"There's nothing I could say to these people. I could say - I saw you in that video with Tom Petty and you were completely crap - or - why haven't you made any decent music in the last 20 years you wanker?"
We're hiding from a blistering ozone sun in the studio games room where Pete Gabrial got the inspiration for the dreadful song 'Game Without Frontiers' (while watching some Germans play table football). Jesus, being a polite boy and not speaking until he is spoken to, has not gone up to Mr Clatpon and slapped him on the back.
"Eric is scared, he's really scared. I've always thought Eric Clapton was crap."
At school Jesus Jones freaked out would-be bullies by acting mad and he was never hit by his teachers. He has eight O levels, the swotty little get. He slagged off Pop Will Eat Itself and was ashamed when he met them to find that they were rather nice. The only time he's seen a real gun was during the "water pistol incident" in Leeds where JJ's aquatic pranks led the city centre being sealed off by gun-toting bacon.
"You see this?" grunted a real policemen, the sweat dripping from his trembling upper lip. He lifted his tunic like a stripper hiking her skirts and pionted to his little holster. "This is what a real gun looks like..." He started to stroke the two inch barrell, fixing Jesus with mad staring eyes and moaning softly...
Jesus Jones, you fake, bland would-be pop star. Have you ever thought about killing someone? Have you ever been that disgusted? Do you ever scream with anger? This pool cue; is there anybody whose head you'd like to ram it through?
"Killing people? Someone really pissed me off the other day. Who was it? Eric Clapton's road manager! Really pissed me off! Accused me of stealing his food. He's one of those people. He walks past me going - BASTARD! steal my BLOODY food! But he wouldn't say it to my face. I only had half a mushroom out of this bloody great bowl of salad..."
Blimey" So no Clapton guest spot axe-hemmering on the new album?
"No, no certainly not! There's nothing he could do I couldn't do better. He's crap. Really boring. I'm a loads better player."
It is the brutal function of pop journalism (at its best) to ring in the new and kick shit out of the old. Thus you oil the industry that pays the wags but maybe also sow a few seeds about the idea that nothing ever need stay the same. There's too much bloody backsliding an backslpping and too little backstabbing on both sides of the typewriter. Van Morrison, The Stones, Dylan. Why is everyone in such a rush to be MIDDLE AGED? And you - you in the stupid skate beret. Why is that everybody I meet thinks you're a completely arrogant f___head?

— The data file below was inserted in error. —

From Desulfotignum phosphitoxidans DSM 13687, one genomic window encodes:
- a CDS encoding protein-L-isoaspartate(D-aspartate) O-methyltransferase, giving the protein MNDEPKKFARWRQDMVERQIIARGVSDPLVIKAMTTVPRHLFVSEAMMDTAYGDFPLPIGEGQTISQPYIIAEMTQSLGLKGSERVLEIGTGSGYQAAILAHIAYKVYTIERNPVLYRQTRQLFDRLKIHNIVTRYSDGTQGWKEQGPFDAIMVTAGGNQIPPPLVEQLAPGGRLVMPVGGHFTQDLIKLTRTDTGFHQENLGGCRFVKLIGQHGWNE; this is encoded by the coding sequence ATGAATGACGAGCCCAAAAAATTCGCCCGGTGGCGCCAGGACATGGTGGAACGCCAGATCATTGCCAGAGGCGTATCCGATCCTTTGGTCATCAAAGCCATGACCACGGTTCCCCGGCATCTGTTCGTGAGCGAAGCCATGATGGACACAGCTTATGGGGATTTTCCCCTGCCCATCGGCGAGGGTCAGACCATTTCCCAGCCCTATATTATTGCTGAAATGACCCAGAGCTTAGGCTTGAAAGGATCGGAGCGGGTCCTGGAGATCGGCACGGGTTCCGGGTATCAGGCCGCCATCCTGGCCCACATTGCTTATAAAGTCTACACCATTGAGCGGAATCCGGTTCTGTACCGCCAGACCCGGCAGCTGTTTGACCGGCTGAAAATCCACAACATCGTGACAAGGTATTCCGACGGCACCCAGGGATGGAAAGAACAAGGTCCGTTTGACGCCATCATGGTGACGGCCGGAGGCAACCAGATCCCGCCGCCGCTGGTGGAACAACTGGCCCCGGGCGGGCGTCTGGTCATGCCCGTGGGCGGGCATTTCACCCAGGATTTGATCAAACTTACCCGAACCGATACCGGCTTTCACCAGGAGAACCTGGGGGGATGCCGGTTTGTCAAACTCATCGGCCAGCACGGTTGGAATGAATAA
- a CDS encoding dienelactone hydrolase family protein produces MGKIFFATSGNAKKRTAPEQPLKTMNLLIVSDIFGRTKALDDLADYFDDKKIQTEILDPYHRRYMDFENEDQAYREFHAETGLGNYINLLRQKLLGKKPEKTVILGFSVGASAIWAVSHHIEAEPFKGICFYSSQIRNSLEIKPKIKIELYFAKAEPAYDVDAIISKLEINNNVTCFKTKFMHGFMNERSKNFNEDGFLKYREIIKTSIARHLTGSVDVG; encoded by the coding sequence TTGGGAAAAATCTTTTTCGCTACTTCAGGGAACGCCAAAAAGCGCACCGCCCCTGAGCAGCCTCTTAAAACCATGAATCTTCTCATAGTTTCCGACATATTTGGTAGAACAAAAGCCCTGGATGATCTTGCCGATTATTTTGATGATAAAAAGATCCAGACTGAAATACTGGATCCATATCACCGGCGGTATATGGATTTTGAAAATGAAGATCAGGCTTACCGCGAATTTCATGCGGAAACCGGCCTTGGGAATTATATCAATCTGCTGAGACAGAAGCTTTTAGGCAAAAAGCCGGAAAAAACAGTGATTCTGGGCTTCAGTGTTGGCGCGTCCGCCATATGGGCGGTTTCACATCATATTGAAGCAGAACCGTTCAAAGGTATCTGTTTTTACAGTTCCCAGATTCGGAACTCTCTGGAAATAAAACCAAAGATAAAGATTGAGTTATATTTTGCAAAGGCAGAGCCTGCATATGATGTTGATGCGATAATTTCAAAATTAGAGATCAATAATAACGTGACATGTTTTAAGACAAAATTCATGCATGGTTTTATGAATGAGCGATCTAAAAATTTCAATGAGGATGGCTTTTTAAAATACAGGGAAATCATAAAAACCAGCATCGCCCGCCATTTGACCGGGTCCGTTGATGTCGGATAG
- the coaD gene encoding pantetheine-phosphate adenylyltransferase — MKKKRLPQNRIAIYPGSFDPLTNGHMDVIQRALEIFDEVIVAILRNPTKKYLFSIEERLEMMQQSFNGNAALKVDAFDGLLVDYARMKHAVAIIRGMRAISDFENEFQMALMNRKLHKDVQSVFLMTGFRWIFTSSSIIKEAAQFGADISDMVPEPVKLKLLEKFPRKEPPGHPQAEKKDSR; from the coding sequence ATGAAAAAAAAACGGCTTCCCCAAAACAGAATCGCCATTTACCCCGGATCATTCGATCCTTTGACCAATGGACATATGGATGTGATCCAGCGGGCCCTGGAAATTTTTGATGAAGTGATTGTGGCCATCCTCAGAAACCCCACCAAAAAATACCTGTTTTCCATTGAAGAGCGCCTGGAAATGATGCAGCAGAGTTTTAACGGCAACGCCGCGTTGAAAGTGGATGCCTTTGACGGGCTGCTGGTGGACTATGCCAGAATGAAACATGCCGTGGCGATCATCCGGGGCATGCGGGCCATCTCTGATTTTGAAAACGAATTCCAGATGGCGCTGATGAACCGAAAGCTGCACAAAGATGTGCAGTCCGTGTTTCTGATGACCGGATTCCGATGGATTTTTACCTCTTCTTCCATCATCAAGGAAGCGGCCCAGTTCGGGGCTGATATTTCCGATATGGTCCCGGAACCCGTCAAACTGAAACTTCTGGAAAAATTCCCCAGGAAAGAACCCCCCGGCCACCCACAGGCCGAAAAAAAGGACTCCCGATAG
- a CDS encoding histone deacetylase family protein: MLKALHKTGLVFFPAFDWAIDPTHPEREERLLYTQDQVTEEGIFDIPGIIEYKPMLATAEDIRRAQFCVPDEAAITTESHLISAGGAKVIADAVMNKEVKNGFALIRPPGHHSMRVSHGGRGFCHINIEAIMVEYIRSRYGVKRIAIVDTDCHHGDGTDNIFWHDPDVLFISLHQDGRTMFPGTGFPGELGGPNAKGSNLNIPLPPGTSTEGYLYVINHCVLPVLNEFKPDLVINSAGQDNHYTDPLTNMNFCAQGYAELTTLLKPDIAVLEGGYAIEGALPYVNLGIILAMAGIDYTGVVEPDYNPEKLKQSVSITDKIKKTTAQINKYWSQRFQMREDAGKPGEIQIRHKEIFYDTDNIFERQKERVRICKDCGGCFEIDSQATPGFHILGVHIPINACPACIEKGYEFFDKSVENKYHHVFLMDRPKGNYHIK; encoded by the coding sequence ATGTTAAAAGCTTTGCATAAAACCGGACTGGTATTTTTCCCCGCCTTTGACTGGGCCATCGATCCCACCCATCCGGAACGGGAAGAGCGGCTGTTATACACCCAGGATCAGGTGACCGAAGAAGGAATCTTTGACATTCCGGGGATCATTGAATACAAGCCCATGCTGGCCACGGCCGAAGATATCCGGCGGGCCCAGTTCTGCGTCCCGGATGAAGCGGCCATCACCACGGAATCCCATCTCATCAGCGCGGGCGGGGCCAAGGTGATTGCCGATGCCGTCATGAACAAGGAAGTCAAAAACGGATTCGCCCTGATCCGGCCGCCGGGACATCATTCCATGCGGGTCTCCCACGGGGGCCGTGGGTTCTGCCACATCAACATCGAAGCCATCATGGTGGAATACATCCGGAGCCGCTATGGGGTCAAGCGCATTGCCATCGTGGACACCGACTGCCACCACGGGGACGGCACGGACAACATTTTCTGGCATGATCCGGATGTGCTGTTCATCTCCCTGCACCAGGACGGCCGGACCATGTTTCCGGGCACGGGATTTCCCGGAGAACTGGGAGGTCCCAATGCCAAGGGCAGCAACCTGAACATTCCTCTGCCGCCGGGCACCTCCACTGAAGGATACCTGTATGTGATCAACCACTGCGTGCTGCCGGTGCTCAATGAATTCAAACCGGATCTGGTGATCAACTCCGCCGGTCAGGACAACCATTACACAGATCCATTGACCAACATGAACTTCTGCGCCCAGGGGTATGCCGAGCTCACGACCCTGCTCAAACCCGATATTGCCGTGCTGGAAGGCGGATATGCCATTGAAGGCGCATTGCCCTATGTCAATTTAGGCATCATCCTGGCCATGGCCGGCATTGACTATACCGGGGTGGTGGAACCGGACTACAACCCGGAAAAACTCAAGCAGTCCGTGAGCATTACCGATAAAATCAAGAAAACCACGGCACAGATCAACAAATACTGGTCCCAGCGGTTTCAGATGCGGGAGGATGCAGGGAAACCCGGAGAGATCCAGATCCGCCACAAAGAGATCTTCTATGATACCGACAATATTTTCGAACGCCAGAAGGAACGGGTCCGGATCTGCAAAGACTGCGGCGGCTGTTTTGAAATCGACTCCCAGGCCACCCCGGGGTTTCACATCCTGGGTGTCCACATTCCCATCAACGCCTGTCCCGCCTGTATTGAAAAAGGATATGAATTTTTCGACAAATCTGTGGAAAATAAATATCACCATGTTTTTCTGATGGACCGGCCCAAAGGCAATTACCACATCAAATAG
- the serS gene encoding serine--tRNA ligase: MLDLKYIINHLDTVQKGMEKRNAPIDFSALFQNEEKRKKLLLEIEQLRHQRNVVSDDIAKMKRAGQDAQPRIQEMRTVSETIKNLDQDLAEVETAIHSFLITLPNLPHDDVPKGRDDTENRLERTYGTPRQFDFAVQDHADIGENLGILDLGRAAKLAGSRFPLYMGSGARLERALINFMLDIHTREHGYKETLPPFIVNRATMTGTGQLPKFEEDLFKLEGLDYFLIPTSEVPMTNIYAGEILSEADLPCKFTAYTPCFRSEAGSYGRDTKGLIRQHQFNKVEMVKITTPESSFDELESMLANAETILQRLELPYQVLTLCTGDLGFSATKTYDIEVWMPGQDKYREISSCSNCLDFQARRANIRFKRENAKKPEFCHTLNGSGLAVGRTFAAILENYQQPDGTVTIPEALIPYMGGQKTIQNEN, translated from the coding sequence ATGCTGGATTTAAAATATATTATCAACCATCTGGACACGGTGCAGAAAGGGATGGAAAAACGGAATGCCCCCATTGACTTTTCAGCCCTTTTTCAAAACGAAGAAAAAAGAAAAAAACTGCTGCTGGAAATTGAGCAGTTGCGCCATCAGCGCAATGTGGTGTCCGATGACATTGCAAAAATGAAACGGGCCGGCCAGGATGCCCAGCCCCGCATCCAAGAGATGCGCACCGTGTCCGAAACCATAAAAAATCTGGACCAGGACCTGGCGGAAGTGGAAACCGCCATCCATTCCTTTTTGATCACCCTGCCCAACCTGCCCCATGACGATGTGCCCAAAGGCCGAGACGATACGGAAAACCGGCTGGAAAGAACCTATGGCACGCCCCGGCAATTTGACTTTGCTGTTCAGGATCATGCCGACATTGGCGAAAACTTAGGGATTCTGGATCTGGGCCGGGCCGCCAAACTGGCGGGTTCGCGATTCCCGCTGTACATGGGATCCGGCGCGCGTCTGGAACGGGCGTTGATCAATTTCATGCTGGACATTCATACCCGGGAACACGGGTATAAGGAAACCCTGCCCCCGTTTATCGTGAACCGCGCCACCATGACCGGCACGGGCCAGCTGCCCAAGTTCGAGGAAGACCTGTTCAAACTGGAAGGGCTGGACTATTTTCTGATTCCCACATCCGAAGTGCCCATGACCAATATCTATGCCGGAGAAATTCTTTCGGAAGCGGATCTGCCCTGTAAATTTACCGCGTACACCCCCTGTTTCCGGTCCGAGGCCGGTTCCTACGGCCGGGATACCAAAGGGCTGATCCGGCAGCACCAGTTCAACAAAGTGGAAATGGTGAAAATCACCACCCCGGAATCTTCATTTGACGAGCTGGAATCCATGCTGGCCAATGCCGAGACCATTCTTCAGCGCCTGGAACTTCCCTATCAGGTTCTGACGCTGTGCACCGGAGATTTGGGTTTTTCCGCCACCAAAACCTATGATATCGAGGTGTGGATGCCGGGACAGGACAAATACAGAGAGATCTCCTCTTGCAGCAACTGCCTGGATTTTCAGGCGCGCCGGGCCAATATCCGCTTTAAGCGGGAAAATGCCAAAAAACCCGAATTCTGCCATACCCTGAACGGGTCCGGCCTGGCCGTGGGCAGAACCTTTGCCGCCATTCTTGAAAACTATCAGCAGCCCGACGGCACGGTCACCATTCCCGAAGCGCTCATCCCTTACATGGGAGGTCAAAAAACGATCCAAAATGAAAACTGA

"Beacuse deep down I am."
Dave Balfe of Food Records thinks Jessy is a megalomaniac.
"Anyone leading a band this good has to be a megalomaniac."
When he talks of Jesus Jones, Balfe spitdribbles in excitement.
"They call him Cuckoospitlips"
How's it spelt again?
D.I.S.R.E.S.P.E.C.T. Jesus Jones bugs the bleating bollocks out of everybody he meets because he is a smug, cocky Home Counties ninny. A pain in the arse reminding you of one of the great unused film titles of the '60s - More Tea Vicar - You Bastard. Starring Malcolm McDowell and Hwyel Bennett, ending in a sten and bren-gun bloodbath at a gothic public school. If Jesus Jones were a film they would be If a frantic, English, crazy, disturbed, stylishly violent, adolescent, male, rebel wank fantasy, saying nothing but looking like a celluloid orgasm.
Are you a pop band? "Yeah.." Like Transvision Vamp? "No, not like Transvision Vamp! No I think they're awful. Like they've read the formula book on how to get a hit single which is OK as long as you don't say at the same time 'we're in the same tradition as The Clash and blah blah blah and Ladbroke Grove'... That 'Sound Of The Westway' kind of crap. The 'Wendy James seriously into skateboarding' crap. I can just see Wendy James pulling off a 50/50 Gripe Meanwheel!"
What about '80s pop? Spandau Ballet, ABC, Human League?
"I loathe it because it was all so polished and pretty. It meant nothing to me all that poncing around in stupid clothes..."
You're there in purple, blue and yellow shorts, a thrasher T-shirt and a Vision Street Wear skate beret (currently being nicked by U2) and you're accusing Spandau Ballet of dressing up silly? Do you like Bono now he's stolen your image?
"I would hate to end up like U2, being that bombastic. They have this search for roots in music which somehow seems to take them further away than ever. Yeah rootsy! A nightmare..."
Do you think you're better looking than Jason Donovan?
"Most people are."